A Madea Homecoming

‘A Madea Homecoming’ Review.

How old is Tyler Perry’s spitfire matron Madea? Her age isn’t specified (I’d say she’s in her mid-70s), but whatever it is she’s that many years young.

She has a sneaky-dog irascibility that won’t quit. And Tyler Perry can’t quit her. He had hinted that “A Madea Family Funeral,” in 2019, might be the last Madea outing.

I say that with or without it, Perry would have returned to Madea, because she’s more than his greatest hit.

she’s his unleashed id, the character he’s addicted to playing because she expresses so many of his angels and demons.

Of course, she’s also an eternal crowd-pleaser. The first Tyler Perry movie, “Diary of a Mad Black Woman” (which included an appearance by Madea), was released 17 years ago today.

At the time, he’d already been doing Madea onstage for years. But Madea, as a character, has now attained the status of folklore.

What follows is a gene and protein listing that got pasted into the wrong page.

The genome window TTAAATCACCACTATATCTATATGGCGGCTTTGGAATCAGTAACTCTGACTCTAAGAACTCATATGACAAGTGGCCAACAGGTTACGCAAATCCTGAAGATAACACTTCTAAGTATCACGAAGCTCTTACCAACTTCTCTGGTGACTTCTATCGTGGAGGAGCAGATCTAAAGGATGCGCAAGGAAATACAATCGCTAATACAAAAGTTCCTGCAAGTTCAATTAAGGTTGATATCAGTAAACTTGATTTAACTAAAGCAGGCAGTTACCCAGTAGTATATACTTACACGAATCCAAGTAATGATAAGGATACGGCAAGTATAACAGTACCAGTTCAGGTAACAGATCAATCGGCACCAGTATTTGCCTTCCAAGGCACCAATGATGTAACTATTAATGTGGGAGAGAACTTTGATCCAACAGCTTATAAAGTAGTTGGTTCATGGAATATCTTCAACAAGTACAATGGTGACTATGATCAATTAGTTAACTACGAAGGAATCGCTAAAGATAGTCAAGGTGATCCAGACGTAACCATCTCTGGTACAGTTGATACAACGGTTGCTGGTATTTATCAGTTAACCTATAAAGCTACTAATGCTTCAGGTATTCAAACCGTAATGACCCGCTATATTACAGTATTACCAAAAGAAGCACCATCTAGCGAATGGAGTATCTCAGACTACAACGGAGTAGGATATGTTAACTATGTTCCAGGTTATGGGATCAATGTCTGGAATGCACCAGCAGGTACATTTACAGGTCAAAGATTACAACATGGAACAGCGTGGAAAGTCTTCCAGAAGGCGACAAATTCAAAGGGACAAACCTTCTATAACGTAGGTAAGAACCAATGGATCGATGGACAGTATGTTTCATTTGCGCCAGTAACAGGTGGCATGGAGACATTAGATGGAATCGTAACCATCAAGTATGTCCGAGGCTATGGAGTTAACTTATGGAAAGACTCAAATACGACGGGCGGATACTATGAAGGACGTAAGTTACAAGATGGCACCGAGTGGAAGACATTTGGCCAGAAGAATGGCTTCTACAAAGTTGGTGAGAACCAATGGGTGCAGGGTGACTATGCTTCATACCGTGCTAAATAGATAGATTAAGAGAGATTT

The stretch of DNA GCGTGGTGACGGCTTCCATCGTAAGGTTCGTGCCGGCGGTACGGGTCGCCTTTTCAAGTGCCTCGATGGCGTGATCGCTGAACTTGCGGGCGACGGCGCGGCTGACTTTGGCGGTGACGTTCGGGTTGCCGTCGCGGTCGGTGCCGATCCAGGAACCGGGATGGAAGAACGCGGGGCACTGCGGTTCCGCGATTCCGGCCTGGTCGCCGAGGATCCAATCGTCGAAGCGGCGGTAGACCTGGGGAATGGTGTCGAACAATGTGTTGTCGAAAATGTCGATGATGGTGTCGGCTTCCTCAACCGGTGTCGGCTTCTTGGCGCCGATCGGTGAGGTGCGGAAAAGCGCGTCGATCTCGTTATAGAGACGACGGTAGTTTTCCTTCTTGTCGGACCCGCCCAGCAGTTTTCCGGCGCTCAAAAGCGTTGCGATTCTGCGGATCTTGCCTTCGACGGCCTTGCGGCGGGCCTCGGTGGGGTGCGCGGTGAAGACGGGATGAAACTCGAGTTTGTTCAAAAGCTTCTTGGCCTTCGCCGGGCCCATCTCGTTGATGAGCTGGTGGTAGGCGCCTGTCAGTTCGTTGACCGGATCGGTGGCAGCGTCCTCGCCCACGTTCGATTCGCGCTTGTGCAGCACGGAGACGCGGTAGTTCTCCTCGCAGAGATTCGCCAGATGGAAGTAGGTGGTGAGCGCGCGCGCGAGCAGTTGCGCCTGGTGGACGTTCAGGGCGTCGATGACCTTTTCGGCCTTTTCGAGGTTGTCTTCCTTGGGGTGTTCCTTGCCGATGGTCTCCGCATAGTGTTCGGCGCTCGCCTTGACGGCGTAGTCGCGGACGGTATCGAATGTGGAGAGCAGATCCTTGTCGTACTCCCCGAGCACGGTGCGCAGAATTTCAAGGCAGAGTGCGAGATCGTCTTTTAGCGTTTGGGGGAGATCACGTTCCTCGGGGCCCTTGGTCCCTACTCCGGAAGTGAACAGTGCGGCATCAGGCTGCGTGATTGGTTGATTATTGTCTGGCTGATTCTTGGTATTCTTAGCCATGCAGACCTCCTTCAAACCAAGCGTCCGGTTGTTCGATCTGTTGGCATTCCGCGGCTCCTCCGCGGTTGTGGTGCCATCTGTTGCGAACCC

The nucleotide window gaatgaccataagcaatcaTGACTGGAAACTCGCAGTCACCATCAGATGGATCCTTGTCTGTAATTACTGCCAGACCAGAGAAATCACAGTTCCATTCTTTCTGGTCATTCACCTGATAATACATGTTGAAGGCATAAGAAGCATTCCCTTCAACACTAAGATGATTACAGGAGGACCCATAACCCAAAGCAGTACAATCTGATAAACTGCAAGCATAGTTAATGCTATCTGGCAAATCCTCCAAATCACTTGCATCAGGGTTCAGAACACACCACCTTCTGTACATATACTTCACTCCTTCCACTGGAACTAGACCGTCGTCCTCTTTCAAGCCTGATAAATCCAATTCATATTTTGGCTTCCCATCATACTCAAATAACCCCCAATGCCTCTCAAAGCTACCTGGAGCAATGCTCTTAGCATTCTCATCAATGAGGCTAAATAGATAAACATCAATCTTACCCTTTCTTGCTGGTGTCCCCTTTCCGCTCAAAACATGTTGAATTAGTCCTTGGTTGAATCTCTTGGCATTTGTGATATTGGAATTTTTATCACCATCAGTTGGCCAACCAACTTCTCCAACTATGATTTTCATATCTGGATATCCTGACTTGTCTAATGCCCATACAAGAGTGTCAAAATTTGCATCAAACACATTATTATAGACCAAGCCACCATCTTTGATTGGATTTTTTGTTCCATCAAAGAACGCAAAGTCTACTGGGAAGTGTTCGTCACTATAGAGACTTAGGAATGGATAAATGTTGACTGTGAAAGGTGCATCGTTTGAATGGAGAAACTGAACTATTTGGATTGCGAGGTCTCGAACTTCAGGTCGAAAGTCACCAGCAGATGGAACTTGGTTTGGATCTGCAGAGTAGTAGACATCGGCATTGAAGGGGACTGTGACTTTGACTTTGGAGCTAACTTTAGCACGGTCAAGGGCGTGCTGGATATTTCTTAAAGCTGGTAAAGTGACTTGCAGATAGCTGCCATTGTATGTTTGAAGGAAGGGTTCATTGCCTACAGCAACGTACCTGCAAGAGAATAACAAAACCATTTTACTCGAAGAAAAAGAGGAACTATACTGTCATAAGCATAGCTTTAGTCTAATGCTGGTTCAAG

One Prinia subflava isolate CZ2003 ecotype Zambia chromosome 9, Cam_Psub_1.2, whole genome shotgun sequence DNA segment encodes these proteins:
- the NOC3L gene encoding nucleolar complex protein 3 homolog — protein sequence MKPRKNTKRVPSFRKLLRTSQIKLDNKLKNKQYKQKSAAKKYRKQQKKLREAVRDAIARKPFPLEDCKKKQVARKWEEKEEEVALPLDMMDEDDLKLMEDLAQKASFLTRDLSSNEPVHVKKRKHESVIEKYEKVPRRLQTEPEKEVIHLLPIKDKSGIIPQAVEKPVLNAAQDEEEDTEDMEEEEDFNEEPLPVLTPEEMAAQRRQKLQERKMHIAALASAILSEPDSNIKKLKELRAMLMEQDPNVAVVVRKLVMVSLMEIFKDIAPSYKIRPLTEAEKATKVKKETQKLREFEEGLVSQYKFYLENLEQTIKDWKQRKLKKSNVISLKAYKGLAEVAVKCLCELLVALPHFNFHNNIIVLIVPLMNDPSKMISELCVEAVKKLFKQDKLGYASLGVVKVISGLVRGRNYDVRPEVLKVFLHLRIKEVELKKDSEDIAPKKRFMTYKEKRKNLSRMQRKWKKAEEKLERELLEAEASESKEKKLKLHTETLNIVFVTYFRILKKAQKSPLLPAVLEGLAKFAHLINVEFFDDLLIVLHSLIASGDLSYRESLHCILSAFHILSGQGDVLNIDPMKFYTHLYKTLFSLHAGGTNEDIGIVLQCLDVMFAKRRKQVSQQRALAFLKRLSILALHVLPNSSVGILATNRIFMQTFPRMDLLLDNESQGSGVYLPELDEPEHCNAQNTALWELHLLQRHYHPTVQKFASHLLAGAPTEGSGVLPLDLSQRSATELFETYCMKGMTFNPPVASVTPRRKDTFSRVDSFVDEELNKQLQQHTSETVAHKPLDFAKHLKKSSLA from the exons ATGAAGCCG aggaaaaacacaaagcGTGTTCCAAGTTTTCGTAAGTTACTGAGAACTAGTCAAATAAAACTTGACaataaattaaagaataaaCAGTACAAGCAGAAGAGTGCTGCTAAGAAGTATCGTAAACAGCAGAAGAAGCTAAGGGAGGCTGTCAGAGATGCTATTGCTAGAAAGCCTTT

I’ve seen and reviewed nearly all of Perry’s films, and if you asked me if I’m a Perry fan, I’d say “on and off,” by which I don’t mean that I like some of his movies and dislike others.

I mean that in almost all his comedy/soap-opera mashups, there are moments I love and others that leave me shaking my head with an okay-he-didn’t-just-do-that disbelief.

The Tyler Perry mix: the good, the bad, and the ugly, the sincere and the outrageous, the clever and the amateur, the diabolical and the banal, all rolled up in a big goodbye hug of a Love yourself!

“A Madea Homecoming,” the first Perry film to be released on Netflix, is based on Perry’s 2020 stage work “Madea’s Farewell Play,” so I went in expecting it to be a relatively restrained affair.

Actually, it’s the fastest, funniest “Madea” movie in quite some time. Remember when Eddie Murphy played half a dozen family members in “Nutty Professor II:

The Klumps”? Whenever Perry plays Madea along with at least one of her kin, he shares Murphy’s spirit of cussed, ribald, let-it-rip brashness.

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